Over the years, generations of elementary school students have played basketball at the Al Davies Boys and Girls Club.
On Friday, a new era — and facility — dawned.
Welcome to Isaiah Thomas Court.
On hand to make the first basket was Thomas himself — Curtis High School’s basketball hero, now with the Boston Celtics — scoring a ceremonial basket against his son, Jaiden, to christen the gym that underwent a nearly six-month renovation at a cost of $150,000.
Premium content for only $0.99
For the most comprehensive local coverage, subscribe today.
Thomas and the Celtics played in Portland on Thursday night. Right after noon Friday, he and a couple of team officials drove up to Tacoma for the court dedication ceremony.
A half-hour after his arrival, 40 to 50 children who are Al Davies Boys and Girls Club members were finally let in to see the new 5,700-square foot gymnasium — and Thomas as well.
“I was happy,” said Jerome Smith, a seventh grader at Bryant Montessori School in Tacoma. “I feel we have a real gym and stuff. Isaiah is like my favorite player, too. To see where he has made to (in the NBA) is exciting.”
After saying a few words in front of a crowd of 150 people, Thomas — who turned 28 on Tuesday — looked around his new gymnasium. He paused. He got choked up. He wiped away a few tears.
“I always dreamed of having a gym,” he told the kids. “Now y’all better use it.”
In August, Al Davis Boys and Girls Club officials were notified they were selected as one of 50 boys clubs around American to receive a $50,000 grant from Lowe’s for facility expansion.
That is when Sierra Raynor, the area branch director, reached out to Thomas about the idea of turning the vacated Tacoma Boxing Club gymnasium into a second basketball court.
Thomas was on board from the get-go: Not only did he donate $80,000 of his own money, he got the NBA Players Association Foundation to give an additional $20,000.
It took four months for the court to be completed.
“I was involved in the design,” Thomas said. “It is kind of after the UW’s court with the Seattle skyline. But I wanted something to represent the city where I am from, so we have the Tacoma skyline, Tacoma Dome and my initials in the middle.”
On the back wall is a series of Nike advertising campaigns involving Thomas that first appeared in a train station in Boston. Its slogan was, “Pick Me Last Again” — a sly reference to his history as the last player picked in the 2011 NBA draft.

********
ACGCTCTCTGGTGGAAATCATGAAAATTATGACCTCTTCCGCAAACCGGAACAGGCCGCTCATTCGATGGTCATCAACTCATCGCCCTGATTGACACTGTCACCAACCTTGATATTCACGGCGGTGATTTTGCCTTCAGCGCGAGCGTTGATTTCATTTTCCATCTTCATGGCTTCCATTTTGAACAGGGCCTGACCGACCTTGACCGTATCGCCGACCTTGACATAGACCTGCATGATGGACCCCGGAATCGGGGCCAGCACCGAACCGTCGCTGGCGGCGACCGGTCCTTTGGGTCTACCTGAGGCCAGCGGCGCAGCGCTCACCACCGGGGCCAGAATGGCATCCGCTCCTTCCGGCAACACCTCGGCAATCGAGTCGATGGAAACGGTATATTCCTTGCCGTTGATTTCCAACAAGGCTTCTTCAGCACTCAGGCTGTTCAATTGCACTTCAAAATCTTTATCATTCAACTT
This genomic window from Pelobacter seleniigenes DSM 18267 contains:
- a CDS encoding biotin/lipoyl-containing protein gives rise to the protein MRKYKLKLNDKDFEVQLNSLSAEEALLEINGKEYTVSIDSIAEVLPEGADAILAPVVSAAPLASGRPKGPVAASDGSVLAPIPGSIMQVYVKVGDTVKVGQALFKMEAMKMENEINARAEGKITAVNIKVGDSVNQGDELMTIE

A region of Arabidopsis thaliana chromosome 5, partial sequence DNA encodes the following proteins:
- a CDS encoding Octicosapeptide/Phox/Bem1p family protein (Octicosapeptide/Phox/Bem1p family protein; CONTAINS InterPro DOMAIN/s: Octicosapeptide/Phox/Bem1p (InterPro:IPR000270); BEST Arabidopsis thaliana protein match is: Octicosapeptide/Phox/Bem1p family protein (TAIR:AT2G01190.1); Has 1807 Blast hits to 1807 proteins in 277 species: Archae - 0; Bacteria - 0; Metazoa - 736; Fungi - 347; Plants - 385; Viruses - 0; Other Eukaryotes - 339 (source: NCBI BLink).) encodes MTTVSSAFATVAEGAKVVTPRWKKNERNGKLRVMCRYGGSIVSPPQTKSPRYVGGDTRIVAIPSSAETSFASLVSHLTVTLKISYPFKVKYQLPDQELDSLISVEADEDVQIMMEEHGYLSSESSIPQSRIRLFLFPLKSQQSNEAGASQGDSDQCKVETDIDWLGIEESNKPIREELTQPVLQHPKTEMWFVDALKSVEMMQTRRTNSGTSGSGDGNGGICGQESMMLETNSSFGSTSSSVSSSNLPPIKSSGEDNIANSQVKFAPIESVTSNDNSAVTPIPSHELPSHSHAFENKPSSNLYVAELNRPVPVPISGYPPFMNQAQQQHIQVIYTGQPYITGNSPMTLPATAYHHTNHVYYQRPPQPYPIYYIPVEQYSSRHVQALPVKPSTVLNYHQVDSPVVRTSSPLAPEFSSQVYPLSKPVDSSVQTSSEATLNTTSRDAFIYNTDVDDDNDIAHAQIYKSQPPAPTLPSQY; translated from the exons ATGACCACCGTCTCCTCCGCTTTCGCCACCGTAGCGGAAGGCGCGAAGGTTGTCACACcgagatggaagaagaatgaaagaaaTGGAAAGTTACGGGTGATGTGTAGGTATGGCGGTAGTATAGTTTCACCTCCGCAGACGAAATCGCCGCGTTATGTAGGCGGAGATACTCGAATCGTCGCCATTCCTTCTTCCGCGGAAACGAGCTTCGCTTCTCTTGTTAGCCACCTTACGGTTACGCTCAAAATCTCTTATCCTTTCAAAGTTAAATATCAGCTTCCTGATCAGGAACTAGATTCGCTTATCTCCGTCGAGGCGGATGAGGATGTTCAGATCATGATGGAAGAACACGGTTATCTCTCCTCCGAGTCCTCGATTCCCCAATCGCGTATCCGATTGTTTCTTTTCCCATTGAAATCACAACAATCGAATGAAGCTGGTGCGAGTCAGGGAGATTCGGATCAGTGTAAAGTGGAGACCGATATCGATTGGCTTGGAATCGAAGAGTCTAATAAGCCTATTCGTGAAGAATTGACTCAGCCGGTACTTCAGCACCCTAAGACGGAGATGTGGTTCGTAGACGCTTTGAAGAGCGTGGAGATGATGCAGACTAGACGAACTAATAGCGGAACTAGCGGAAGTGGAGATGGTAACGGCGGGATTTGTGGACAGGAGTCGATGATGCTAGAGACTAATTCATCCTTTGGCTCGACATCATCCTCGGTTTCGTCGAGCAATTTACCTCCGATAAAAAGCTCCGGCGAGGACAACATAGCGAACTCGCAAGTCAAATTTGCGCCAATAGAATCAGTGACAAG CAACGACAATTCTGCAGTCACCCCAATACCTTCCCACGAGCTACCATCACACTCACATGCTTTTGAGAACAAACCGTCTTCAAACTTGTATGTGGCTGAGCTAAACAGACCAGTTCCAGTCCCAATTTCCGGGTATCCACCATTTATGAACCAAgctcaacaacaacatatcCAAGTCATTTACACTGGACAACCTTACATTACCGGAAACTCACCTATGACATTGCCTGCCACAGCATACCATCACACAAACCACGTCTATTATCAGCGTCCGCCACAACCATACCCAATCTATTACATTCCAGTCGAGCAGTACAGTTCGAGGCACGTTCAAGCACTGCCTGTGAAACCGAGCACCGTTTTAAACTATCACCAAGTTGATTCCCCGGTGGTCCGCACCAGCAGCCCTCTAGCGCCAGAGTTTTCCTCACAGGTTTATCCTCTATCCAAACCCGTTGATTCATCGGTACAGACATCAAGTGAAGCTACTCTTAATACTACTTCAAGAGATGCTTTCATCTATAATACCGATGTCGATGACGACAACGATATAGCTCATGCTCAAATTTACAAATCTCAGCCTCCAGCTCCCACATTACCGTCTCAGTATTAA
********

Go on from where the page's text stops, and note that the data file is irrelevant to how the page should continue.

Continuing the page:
Thomas asked A.J. Witthoeft, owner of Boston-area Sign Installation Specialists, what happened to the posters when they were taken down after a month.
Witthoeft said it was sent to a warehouse. Thomas thought it would be a nice look in his new gymnasium, so the two worked out a deal that brought Witthoeft out to Tacoma this week and put it up on the wall.
On the opposite wall hangs five of Thomas’ playing jerseys — the UW and his three NBA teams, plus last year’s Eastern Conference All-Star jersey.
Painted all around the gymnasium is a purple-colored stripe at the height of 5 feet, 9 inches — the same height that Thomas stands.
“To have my own court, and this stuff I brought, it is big time,” Thomas said.
Nearly two decades ago, Thomas said his parents would drop him off at open indoor gymnasiums throughout the city. One of them was at Al Davies Boys and Girls Club.
“This was life when he wasn’t at home,” said Keith Thomas, Isaiah’s father. “This is where he shared his dream time.”
Thomas starred at Curtis High School as a point guard for two seasons before going on to the University of Washington.
He was the last pick of the 2011 NBA Draft by Sacramento. After that, he played briefly with Phoenix — and is now an NBA All-Star with the Celtics.
But in the offseason, Thomas still lives in the area, and is active in charity work with this community, including hosting a charity all-star game involving other NBA players during Memorial Day weekend.
“I am who I am because of this city,” Thomas said.